Occupational Mercury Poisoning in Dentistry

Dentist/Dental Assistant I. Dental personnel and mercury exposure

Dental offices are known to be one of the largest users of inorganic mercury. It is well documented that dentists and dental personnel who work with amalgam are chronically exposed to mercury vapour, which accumulates in their bodies to much higher levels than for most non-occupationally exposed. Adverse health effects of this exposure including neurological effects have also been well documented that affect most dentists and dental assistants, with measurable effects among those in the lowest levels of exposure.

Mercury levels of dental personnel average at least 2 times that of controls for hair, urine, toenails, and for blood. A Lebanese study found 25% of dentists had hair mercury levels over 5ppm and 8% had level over 10 ppm.

Sweden, which proposed to ban use of mercury in fillings, is the country with the most exposure and health effects studies regarding amalgam, and urine levels in dental professionals from Swedish and European studies ranged from 0.8 to 30.1 microgram/litre with study averages from 3.7 to 6.2 mcg/l. The Swedish safety guideline for mercury in urine is 5.6 nmol Hg/nmol (11.6 mcg/l). Study averages for other countries ranged from 3.2 to 15 mcg/l.

A large survey of dentists at the Norwegian Dental Association meeting found that the mean mercury level in 1986 was 7.8 mcg/l with approximately 16% above 13.6 mcg/l, and for 1987 found an average of 8.6 mcg/l with approximately 15% above 15.8 mcg/l, with women having higher levels than men in general.

A U.S. national sample of dentists provided by the American Dental Association had an average of 5.2 mcg /l. In that large sample of dentists, 10% of dentists had urine mercury levels over 10.4 mcg/l and 1% had levels over 33.4 mcg/l, indicating daily exposure levels of over 100 mcg/day. Another large U.S. study had an average mercury level in urine of dentists of 3.2 mcg/l.

Researchers from the University of Washington School of Dentistry and Department of Chemistry tested a sample of dentists at an annual ADA meeting. The study found that the dentists had a significant body burden of mercury and the group with higher levels of mercury had significantly more adverse health conditions than the group with lower exposure. The increased effects in the group with more mercury exposure included mood disturbances, memory deficits, fatigue, confusion, anxiety, and delay in simple reaction time.

A Norwegian study compared the occurrence of neurological symptoms among dental assistants likely to be exposed to mercury from work with dental filling material, compared to similar health personnel with no such exposure. The dental assistants reported significant higher occurrence of neurological symptoms; psychosomatic symptoms, problems with memory, concentration, fatigue and sleep disturbance.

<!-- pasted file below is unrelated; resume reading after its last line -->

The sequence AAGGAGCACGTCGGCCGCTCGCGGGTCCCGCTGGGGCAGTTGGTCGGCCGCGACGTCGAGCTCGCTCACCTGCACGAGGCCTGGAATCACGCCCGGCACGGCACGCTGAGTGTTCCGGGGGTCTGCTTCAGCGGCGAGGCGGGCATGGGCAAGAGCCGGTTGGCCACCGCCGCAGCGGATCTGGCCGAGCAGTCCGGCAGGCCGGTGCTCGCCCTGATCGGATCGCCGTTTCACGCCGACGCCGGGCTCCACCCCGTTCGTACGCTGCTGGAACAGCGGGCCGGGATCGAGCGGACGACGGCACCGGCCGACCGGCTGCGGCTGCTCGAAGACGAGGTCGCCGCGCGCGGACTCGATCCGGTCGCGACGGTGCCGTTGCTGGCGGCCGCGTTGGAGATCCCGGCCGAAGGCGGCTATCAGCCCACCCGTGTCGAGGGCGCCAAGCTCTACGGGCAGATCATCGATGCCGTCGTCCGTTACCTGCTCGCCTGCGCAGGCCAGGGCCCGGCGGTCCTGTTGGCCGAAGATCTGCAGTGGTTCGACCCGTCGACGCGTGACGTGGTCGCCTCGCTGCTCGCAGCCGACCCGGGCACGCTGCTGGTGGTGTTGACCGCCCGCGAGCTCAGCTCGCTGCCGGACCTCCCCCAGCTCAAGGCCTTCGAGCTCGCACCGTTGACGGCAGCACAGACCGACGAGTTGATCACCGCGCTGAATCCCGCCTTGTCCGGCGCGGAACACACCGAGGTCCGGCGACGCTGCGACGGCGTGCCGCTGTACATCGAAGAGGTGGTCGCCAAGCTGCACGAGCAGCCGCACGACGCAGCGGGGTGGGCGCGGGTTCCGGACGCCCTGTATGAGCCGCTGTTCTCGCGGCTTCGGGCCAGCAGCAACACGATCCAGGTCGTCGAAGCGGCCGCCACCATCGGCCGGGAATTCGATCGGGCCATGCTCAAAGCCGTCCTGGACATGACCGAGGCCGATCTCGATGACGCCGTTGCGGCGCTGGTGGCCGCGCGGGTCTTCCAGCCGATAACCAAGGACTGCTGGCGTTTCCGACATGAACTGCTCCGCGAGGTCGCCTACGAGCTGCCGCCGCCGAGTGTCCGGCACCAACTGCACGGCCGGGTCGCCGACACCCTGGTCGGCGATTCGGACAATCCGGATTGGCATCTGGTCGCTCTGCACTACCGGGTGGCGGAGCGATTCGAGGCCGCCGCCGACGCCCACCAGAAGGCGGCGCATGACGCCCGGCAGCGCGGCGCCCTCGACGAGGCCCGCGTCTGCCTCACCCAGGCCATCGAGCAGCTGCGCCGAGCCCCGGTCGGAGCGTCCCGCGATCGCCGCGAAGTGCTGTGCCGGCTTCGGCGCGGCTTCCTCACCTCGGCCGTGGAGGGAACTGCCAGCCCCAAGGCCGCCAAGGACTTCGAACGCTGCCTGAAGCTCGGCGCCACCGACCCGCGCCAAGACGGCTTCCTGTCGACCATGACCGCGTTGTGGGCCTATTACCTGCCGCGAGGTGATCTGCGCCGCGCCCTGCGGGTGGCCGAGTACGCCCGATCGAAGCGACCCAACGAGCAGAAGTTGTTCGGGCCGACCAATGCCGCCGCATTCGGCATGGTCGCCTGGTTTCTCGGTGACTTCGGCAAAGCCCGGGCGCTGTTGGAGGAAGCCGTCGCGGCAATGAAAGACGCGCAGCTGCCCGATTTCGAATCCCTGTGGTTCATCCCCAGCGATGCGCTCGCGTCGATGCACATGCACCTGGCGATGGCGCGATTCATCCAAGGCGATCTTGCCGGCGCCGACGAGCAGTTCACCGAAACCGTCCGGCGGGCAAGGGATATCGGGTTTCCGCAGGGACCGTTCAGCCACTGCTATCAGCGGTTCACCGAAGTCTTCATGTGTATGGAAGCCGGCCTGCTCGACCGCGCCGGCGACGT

Another study of a group of 194 U.S. male dentists with mean urine mercury level of 3.3 mcg/l and 233 female dental assistants with mean urine mercury level of 2.0 mcg/l considered effects of polymorphism in brain-derived neurotrophic factor (BDNF) or a polymorphyism in blood heme (CPOX4) as well as mercury level. The study found significant effects of mercury level on 9 measures of neurological deficits for the dentists and on 8 measures of neurological deficits for dental assistants, as well as a significant difference relating to BDNF and to CPOX4.

Large studies of U.S. dentists and dental assistants have found that mercury level in urine is significantly associated with neurological dysfunction using several different measures. However, among a population with low level mercury exposure those with a polymorphism in blood heme (CPOX4) or neurofactor (BDNF) or a functional single nucleotide polymorphism (Val158Met) in the gene encoding the catecholamine catabolic enzyme catechol O-methyltransferase (COMT) were more susceptible to neurological effects or deficits.

An association in a population with low level mercury exposure between such polymorphisms and mood disorders was found only for female dental assistants. The associations between a polymorphism of the serotonin transporter gene (5-HTTLPR), dental mercury exposure, and self-reported symptoms were evaluated among 157 male dentists and 84 female dental assistants. The findings suggest that within this restricted population of mercury exposed workers, increased symptoms of depression, anxiety, and memory are associated with the 5-HTTLPR polymorphism among both males and females.

Mercury excretion levels were found to have a positive correlation with the number of amalgams placed or replaced per week, the number of amalgams polished each week, and with the number of fillings in the dentist. In one study, each filling was found to increase mercury in the urine approximately 3%, though the relationship was nonlinear and increased more with larger number of fillings. Much higher accumulated body burden levels in dental personnel were found based on challenge tests than for controls, with excretion levels after a dose of a chelator as high as 10 times the corresponding levels for controls.

Autopsy studies have found similar high body accumulation in dental workers, with levels in pituitary gland and thyroid over 10 times controls and levels in renal cortex 7 times controls. Autopsies of former dental staff found levels of mercury in the pituitary gland averaged as high as 4,040 ppb. They also found much higher levels in the brain occipital cortex (as high as 300 ppb), renal cortex (as high as 2,110 ppb) and thyroid (as high as 28,000 ppb). In general dental assistants and women dental workers showed higher levels of mercury than male dentists.